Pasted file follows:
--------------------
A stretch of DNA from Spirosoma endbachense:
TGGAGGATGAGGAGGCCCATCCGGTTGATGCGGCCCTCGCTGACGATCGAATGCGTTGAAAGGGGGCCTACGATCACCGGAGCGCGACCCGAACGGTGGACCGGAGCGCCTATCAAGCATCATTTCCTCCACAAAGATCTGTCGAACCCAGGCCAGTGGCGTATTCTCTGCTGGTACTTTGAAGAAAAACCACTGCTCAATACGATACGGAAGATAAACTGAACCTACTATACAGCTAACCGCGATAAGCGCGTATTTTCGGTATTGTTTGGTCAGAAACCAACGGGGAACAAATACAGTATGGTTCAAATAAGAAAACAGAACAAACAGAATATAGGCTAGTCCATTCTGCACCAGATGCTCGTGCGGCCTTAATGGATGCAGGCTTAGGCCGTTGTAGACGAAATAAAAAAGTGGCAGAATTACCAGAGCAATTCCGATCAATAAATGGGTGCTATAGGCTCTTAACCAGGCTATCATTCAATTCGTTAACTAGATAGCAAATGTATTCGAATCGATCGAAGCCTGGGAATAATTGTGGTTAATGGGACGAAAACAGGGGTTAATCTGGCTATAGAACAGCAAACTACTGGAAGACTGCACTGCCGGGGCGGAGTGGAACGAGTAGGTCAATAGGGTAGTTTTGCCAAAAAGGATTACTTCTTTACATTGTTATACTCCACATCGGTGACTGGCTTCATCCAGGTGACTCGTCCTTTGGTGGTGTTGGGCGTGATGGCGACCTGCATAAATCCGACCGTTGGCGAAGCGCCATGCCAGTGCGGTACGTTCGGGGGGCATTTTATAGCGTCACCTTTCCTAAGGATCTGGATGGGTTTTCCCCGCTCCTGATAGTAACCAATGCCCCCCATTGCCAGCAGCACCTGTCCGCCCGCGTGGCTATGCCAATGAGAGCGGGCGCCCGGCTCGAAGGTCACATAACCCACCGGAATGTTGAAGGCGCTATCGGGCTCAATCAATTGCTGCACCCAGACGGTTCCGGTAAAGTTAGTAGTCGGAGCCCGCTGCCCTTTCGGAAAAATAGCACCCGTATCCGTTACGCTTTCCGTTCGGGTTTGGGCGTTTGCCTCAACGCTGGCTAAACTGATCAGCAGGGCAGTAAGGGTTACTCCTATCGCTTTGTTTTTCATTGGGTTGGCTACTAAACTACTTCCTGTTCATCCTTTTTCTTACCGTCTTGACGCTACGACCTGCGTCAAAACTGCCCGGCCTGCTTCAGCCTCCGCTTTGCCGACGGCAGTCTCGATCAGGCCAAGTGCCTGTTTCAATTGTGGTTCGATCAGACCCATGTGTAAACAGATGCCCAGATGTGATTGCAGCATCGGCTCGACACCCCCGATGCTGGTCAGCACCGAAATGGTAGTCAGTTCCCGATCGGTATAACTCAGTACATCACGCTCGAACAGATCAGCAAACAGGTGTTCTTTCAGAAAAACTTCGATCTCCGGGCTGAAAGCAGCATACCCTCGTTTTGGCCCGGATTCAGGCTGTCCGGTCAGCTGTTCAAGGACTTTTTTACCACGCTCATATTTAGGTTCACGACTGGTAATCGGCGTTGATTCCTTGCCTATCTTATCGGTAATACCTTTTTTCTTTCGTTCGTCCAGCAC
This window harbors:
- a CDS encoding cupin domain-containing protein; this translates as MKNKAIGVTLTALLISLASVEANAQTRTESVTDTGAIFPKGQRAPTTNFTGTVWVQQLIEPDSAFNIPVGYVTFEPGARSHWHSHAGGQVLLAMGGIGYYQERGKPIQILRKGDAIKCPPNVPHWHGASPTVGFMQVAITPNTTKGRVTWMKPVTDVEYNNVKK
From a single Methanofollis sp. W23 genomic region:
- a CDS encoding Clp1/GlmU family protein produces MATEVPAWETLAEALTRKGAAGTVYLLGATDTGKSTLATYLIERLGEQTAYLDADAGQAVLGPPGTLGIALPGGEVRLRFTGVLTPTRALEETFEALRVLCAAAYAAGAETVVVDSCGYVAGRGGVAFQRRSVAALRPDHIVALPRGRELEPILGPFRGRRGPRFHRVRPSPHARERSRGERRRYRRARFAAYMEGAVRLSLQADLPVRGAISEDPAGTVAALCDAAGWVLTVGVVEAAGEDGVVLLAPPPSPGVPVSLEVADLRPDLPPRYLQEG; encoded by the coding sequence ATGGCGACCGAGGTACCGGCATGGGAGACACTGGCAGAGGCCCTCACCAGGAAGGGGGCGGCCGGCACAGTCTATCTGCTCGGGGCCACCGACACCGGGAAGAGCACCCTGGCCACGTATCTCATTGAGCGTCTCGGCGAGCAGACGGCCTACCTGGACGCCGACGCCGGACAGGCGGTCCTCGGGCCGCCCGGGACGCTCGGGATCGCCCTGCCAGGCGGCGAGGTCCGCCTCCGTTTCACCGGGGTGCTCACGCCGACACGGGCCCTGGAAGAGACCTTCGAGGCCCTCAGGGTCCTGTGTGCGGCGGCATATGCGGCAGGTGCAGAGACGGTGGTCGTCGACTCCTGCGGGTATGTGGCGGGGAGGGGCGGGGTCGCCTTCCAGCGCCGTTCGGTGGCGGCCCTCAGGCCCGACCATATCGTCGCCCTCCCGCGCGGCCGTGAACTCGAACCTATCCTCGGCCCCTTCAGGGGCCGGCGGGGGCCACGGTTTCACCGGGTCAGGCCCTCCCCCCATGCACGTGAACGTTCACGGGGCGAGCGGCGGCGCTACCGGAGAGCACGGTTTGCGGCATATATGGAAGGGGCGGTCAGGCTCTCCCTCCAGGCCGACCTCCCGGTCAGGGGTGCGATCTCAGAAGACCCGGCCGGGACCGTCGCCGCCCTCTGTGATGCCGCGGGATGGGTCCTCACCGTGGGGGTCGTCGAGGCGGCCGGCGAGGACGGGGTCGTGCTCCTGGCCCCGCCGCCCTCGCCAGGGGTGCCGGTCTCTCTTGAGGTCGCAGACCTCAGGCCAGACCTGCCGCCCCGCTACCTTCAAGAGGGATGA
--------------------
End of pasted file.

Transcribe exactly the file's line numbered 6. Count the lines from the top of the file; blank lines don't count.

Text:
- a CDS encoding Clp1/GlmU family protein produces MATEVPAWETLAEALTRKGAAGTVYLLGATDTGKSTLATYLIERLGEQTAYLDADAGQAVLGPPGTLGIALPGGEVRLRFTGVLTPTRALEETFEALRVLCAAAYAAGAETVVVDSCGYVAGRGGVAFQRRSVAALRPDHIVALPRGRELEPILGPFRGRRGPRFHRVRPSPHARERSRGERRRYRRARFAAYMEGAVRLSLQADLPVRGAISEDPAGTVAALCDAAGWVLTVGVVEAAGEDGVVLLAPPPSPGVPVSLEVADLRPDLPPRYLQEG; encoded by the coding sequence ATGGCGACCGAGGTACCGGCATGGGAGACACTGGCAGAGGCCCTCACCAGGAAGGGGGCGGCCGGCACAGTCTATCTGCTCGGGGCCACCGACACCGGGAAGAGCACCCTGGCCACGTATCTCATTGAGCGTCTCGGCGAGCAGACGGCCTACCTGGACGCCGACGCCGGACAGGCGGTCCTCGGGCCGCCCGGGACGCTCGGGATCGCCCTGCCAGGCGGCGAGGTCCGCCTCCGTTTCACCGGGGTGCTCACGCCGACACGGGCCCTGGAAGAGACCTTCGAGGCCCTCAGGGTCCTGTGTGCGGCGGCATATGCGGCAGGTGCAGAGACGGTGGTCGTCGACTCCTGCGGGTATGTGGCGGGGAGGGGCGGGGTCGCCTTCCAGCGCCGTTCGGTGGCGGCCCTCAGGCCCGACCATATCGTCGCCCTCCCGCGCGGCCGTGAACTCGAACCTATCCTCGGCCCCTTCAGGGGCCGGCGGGGGCCACGGTTTCACCGGGTCAGGCCCTCCCCCCATGCACGTGAACGTTCACGGGGCGAGCGGCGGCGCTACCGGAGAGCACGGTTTGCGGCATATATGGAAGGGGCGGTCAGGCTCTCCCTCCAGGCCGACCTCCCGGTCAGGGGTGCGATCTCAGAAGACCCGGCCGGGACCGTCGCCGCCCTCTGTGATGCCGCGGGATGGGTCCTCACCGTGGGGGTCGTCGAGGCGGCCGGCGAGGACGGGGTCGTGCTCCTGGCCCCGCCGCCCTCGCCAGGGGTGCCGGTCTCTCTTGAGGTCGCAGACCTCAGGCCAGACCTGCCGCCCCGCTACCTTCAAGAGGGATGA